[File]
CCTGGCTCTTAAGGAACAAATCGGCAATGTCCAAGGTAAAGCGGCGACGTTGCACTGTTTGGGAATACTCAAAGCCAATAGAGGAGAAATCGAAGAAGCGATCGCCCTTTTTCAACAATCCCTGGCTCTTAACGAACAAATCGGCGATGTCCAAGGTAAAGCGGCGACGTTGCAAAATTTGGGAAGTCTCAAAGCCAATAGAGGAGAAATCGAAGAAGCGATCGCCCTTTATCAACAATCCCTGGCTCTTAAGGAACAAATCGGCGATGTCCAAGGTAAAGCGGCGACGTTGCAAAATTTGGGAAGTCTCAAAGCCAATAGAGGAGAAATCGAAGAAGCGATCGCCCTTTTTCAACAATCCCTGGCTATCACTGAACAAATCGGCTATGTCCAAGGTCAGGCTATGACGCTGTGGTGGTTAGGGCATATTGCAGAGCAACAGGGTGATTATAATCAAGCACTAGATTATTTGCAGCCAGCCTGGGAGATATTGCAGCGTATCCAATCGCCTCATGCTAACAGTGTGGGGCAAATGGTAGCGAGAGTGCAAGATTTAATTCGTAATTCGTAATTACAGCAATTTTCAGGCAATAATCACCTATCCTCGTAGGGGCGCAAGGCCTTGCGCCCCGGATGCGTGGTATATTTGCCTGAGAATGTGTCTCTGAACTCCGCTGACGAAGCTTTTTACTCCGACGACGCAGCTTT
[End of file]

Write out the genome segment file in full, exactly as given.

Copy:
CCTGGCTCTTAAGGAACAAATCGGCAATGTCCAAGGTAAAGCGGCGACGTTGCACTGTTTGGGAATACTCAAAGCCAATAGAGGAGAAATCGAAGAAGCGATCGCCCTTTTTCAACAATCCCTGGCTCTTAACGAACAAATCGGCGATGTCCAAGGTAAAGCGGCGACGTTGCAAAATTTGGGAAGTCTCAAAGCCAATAGAGGAGAAATCGAAGAAGCGATCGCCCTTTATCAACAATCCCTGGCTCTTAAGGAACAAATCGGCGATGTCCAAGGTAAAGCGGCGACGTTGCAAAATTTGGGAAGTCTCAAAGCCAATAGAGGAGAAATCGAAGAAGCGATCGCCCTTTTTCAACAATCCCTGGCTATCACTGAACAAATCGGCTATGTCCAAGGTCAGGCTATGACGCTGTGGTGGTTAGGGCATATTGCAGAGCAACAGGGTGATTATAATCAAGCACTAGATTATTTGCAGCCAGCCTGGGAGATATTGCAGCGTATCCAATCGCCTCATGCTAACAGTGTGGGGCAAATGGTAGCGAGAGTGCAAGATTTAATTCGTAATTCGTAATTACAGCAATTTTCAGGCAATAATCACCTATCCTCGTAGGGGCGCAAGGCCTTGCGCCCCGGATGCGTGGTATATTTGCCTGAGAATGTGTCTCTGAACTCCGCTGACGAAGCTTTTTACTCCGACGACGCAGCTTT